The United States during talks with the Taliban in Doha, Qatar, over the weekend agreed to provide humanitarian aid directly to the Afghan people, State Department spokesman Ned Price said in a statement.
Price said an interagency delegation traveled to Doha to meet with senior Taliban representatives on Oct. 9 and 10, marking the first direct talks between the former foes since the chaotic withdrawal of U.S. troops at the end of August.
The two sides “discussed the United States’ provision of robust humanitarian assistance, directly to the Afghan people,” Price said, adding that the U.S. delegation focused on security and terrorism concerns and safe passage for U.S. citizens, other foreign nationals, and the country’s Afghan partners.
The United States also highlighted human rights concerns in Afghanistan, including “the meaningful participation of women and girls in all aspects of Afghan society,” Price said.
“The discussions were candid and professional with the U.S. delegation reiterating that the Taliban will be judged on its actions, not only its words.”
The Taliban terrorist group, which seized control of Kabul on Aug. 15, meanwhile, said in a statement that the talks “went well,” with Washington freeing up humanitarian aid to the country after agreeing not to link such assistance to formal recognition of the Taliban.
Taliban political spokesman Suhail Shaheen said that the movement’s interim foreign minister assured the United States during the talks that the Taliban is committed to seeing that Afghan soil isn’t used by extremists to launch attacks against other countries.
On Oct. 9, however, the Taliban ruled out cooperation with Washington to contain the increasingly active ISIS terrorist group in Afghanistan.
ISIS, an enemy of the Taliban, has claimed responsibility for a number of recent attacks, including the Oct. 8 suicide bombing that killed 46 minority Shiite Muslims. Washington considers ISIS its greatest terrorist threat emanating from Afghanistan.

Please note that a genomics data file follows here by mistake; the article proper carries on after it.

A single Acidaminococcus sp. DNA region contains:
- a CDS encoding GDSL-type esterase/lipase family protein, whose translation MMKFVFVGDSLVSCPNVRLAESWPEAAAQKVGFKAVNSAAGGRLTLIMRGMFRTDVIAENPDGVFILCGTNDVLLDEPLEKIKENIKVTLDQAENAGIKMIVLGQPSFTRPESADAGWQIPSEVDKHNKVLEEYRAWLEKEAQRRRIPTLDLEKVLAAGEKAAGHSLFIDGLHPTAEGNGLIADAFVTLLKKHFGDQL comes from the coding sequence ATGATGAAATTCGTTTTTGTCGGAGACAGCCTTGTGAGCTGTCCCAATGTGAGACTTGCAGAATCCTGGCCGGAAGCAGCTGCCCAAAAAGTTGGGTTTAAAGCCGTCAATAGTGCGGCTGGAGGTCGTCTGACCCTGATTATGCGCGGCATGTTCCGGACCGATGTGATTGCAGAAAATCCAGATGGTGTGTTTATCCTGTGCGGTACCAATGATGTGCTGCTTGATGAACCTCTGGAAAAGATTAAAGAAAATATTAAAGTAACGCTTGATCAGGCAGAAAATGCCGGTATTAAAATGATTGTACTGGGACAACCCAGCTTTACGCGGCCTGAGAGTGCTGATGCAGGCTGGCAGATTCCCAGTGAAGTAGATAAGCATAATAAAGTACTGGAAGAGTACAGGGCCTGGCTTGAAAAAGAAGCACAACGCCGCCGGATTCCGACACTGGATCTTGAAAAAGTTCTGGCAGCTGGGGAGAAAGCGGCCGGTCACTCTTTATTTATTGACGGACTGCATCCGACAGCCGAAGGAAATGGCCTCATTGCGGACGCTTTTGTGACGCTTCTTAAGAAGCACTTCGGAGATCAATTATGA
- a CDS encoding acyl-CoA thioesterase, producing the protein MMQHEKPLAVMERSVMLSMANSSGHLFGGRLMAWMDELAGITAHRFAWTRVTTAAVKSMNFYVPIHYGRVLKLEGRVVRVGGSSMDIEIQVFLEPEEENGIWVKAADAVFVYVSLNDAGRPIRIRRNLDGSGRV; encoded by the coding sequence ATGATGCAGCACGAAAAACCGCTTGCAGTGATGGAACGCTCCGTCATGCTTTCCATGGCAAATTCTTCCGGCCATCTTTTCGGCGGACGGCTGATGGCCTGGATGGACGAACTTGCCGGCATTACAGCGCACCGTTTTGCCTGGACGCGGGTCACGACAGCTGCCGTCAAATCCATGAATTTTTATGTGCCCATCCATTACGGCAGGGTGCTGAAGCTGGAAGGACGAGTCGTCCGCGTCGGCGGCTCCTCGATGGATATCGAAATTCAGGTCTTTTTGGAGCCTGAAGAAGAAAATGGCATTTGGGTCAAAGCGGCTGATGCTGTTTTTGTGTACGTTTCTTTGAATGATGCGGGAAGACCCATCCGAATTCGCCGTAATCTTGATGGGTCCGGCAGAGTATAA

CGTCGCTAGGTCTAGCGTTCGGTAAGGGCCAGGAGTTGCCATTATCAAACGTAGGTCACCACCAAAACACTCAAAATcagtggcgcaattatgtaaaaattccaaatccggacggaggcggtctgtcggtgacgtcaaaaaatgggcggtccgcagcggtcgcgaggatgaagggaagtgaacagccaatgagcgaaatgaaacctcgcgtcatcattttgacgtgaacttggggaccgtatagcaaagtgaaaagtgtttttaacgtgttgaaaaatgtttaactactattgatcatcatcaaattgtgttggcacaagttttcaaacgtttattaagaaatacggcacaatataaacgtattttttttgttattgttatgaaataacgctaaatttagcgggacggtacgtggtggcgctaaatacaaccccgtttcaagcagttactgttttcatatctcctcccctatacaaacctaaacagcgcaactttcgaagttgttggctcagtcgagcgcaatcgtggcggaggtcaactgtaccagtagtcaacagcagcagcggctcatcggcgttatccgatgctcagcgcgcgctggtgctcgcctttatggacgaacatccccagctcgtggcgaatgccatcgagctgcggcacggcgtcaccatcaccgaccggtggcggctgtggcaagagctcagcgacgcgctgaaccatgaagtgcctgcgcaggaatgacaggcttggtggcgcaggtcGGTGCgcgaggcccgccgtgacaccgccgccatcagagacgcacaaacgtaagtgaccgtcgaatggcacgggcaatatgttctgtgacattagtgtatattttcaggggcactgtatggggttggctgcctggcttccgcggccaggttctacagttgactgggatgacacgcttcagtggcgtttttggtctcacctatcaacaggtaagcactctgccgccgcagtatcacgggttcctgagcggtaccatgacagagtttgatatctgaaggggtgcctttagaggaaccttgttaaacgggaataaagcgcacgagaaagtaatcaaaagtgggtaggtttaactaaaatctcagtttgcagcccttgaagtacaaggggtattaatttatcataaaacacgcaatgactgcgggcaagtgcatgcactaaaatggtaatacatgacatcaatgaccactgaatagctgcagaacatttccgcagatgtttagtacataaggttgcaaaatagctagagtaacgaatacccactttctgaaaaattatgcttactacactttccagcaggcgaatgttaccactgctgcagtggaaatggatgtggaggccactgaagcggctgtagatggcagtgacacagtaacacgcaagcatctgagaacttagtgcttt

“We are able to tackle Daesh independently,” Shaheen said when pressed on whether the Taliban would work with the United States to contain the ISIS affiliate. He used an Arabic term for ISIS.
Prior to the arrival of the Taliban leadership in Kabul, many in Afghanistan, one of the world’s poorest nations, had already struggled to feed their families amid severe drought. Now with the economy collapsing and the Taliban’s newly declared government isolated and yet to secure international recognition, aid agencies say millions face starvation.
U.N. Secretary-General António Guterres said in September that Afghans “need a lifeline,” citing the “spiraling” poverty rate in the country.
“After decades of war, suffering, and insecurity, they face perhaps their most perilous hour. Now is the time for the international community to stand with them,” he said. “And let us be clear, this conference is not simply about what we will give to the people of Afghanistan. It is about what we owe.”
Linda Thomas-Greenfield, the U.S. ambassador to the United Nations, said the United States is “committed to providing humanitarian assistance” for and assisting Afghans.
According to the U.S. Agency for International Development, the United States is the largest humanitarian donor to Afghanistan, with up to nearly $330 million in financial support this year alone.
The Associated Press contributed to this report.